But Homer Kelley did not have a precise understanding of Newton mechanics. The yellow book suffers from that. He was unclear about the role of centrifugal force, it seems like he regarded it as a force that could produce swing speed. But all centrifugal force does is maintain speed by keeping an object in orbit. At the same time he used the term G.O.L.F in the title, meaning geometrically oriented linear force. He clearly understood that any force that produces speed has to have the same direction as the club head is moving at the moment the force produces speed. But IMO he didn't see the whole picture.

    IMO the differentiation between hitting and swinging highlights the weakest part of The Golfing Machine. The hitting pattern and the mechanical explanation can't stand on it's own feet.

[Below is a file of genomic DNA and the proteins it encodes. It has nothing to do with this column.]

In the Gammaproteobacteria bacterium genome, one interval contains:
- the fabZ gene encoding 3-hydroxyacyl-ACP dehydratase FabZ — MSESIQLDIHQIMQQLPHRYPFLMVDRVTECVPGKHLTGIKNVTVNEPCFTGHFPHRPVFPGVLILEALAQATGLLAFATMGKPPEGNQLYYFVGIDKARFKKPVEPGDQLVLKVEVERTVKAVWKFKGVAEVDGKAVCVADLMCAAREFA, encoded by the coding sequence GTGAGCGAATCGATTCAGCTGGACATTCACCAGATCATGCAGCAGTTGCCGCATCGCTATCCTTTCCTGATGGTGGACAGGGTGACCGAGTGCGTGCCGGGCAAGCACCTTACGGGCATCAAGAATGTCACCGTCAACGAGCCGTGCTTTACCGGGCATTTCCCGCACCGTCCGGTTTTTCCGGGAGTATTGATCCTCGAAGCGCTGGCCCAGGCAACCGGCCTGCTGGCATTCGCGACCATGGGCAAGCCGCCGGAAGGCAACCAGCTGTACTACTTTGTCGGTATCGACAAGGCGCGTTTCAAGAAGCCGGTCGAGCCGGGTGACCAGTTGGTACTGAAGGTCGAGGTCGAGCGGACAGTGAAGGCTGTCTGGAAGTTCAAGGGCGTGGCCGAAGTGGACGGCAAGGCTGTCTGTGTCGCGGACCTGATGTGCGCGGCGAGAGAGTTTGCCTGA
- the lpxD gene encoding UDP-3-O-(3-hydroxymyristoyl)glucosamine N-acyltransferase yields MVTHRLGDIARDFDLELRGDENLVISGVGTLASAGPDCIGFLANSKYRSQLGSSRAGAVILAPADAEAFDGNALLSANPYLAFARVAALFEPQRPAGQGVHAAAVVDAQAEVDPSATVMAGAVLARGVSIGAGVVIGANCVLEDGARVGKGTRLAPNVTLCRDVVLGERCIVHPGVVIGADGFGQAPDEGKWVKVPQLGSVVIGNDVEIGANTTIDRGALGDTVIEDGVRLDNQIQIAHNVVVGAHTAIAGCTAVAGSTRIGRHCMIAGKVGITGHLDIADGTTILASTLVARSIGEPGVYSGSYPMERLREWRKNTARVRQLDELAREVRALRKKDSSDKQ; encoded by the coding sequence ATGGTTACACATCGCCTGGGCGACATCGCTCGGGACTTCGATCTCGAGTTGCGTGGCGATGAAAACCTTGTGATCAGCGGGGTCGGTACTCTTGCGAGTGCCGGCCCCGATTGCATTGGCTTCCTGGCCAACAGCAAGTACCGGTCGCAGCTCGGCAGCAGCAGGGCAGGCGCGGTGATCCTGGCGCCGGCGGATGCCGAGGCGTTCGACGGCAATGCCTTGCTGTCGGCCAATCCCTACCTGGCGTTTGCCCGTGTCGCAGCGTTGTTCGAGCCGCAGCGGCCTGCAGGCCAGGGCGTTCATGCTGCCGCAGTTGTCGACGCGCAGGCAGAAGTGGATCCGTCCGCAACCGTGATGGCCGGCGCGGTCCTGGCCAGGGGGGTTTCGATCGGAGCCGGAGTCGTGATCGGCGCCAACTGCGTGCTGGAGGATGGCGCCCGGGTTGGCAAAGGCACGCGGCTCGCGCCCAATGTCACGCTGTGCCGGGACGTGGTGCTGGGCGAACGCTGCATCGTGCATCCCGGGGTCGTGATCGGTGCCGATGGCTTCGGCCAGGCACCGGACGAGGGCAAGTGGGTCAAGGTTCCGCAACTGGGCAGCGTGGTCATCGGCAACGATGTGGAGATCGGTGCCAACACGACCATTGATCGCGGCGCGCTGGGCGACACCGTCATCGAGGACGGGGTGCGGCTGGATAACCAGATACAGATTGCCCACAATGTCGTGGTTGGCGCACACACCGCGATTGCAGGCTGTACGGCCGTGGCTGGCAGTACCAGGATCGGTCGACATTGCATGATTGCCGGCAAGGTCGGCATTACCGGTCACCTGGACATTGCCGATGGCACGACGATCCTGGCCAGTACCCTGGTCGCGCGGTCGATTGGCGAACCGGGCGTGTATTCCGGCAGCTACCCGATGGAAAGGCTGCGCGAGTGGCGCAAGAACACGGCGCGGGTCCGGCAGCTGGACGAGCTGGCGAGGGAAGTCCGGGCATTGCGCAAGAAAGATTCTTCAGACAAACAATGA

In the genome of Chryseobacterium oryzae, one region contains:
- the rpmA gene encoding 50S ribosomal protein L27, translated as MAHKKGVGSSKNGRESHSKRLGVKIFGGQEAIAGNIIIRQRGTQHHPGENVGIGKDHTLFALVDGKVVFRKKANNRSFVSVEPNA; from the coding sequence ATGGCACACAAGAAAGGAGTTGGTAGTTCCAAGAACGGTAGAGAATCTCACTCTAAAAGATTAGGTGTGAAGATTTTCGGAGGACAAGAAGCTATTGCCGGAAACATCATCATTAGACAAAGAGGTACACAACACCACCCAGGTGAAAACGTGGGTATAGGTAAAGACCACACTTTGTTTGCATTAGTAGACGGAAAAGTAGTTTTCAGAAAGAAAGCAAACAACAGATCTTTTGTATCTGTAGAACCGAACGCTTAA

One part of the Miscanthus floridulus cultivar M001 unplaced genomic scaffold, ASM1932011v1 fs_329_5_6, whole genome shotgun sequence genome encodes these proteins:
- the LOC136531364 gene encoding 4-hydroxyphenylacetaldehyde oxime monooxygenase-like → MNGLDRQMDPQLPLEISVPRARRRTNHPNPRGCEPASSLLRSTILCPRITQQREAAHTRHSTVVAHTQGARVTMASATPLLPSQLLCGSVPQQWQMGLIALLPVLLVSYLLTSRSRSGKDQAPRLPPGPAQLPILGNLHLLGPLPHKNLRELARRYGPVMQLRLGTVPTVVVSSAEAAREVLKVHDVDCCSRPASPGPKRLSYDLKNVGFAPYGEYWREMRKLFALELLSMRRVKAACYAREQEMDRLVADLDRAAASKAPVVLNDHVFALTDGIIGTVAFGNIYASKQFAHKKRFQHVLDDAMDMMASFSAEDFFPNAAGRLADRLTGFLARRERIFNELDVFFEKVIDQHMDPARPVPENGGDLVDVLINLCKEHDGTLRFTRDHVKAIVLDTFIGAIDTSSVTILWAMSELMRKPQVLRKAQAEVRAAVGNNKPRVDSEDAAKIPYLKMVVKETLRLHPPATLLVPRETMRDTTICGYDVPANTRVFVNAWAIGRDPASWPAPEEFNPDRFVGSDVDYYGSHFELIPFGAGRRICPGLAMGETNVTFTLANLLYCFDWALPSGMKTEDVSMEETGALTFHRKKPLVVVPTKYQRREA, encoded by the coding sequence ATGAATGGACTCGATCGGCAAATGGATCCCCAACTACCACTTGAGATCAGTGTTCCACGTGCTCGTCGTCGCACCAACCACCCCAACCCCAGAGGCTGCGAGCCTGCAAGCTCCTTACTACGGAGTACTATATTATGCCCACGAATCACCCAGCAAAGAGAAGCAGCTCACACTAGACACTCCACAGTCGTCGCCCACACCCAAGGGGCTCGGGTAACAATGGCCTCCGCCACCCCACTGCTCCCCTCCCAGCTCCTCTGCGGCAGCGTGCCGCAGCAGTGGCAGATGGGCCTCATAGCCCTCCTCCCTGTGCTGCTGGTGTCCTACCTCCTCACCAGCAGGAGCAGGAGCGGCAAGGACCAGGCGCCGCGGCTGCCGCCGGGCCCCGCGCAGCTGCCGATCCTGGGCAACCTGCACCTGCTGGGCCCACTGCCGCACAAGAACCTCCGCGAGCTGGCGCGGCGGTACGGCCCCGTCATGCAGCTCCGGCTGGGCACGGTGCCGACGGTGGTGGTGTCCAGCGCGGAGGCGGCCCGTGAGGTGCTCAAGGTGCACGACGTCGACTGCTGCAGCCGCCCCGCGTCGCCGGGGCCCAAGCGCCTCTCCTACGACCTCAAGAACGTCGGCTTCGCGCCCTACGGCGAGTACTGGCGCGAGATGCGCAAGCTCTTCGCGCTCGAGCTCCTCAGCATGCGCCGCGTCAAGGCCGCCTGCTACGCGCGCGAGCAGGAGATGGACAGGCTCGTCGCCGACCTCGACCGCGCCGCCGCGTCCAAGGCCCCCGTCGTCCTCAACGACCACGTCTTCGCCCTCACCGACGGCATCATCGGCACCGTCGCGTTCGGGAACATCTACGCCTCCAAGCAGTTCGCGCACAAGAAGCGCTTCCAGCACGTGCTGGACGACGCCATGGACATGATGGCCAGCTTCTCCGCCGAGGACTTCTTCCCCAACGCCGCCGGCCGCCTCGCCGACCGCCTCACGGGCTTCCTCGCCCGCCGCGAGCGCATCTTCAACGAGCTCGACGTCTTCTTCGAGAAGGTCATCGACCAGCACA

The best part of the book is a vocabulary that enables us to discuss some very real stroke variations. Even the most persistent TGM critics needs the TGM terminology to criticize TGM. The parts about planes and plane shifts are very interesting and so are the parts about hinge action. The understanding of impact and ball compression foregoes a lot of what we have learned from Trackman and other launch monitors for the last years. And the book contains a very good understanding of variations regarding loading and releasing the club - and release triggers. Among a bunch of other things. But TGM is not peer-reviewed science. It has a lot of good things and quite a few substantial flaws which makes it a very difficult book to dechiffer. The parts about planes and plane-shifts are partly wrong and partly right. E.g. if you flatten the shaft in transition and hit a draw, the club shaft is likely to point outside the ball at P5 when you look at the swing down the line. This is a part that TGM folks seems to not understand. They think the golf club is supposed to be moved on a flat plane at all times, something that has been proven to be wrong in real science and less scientifice but nevertheless rigourus empirical investigations.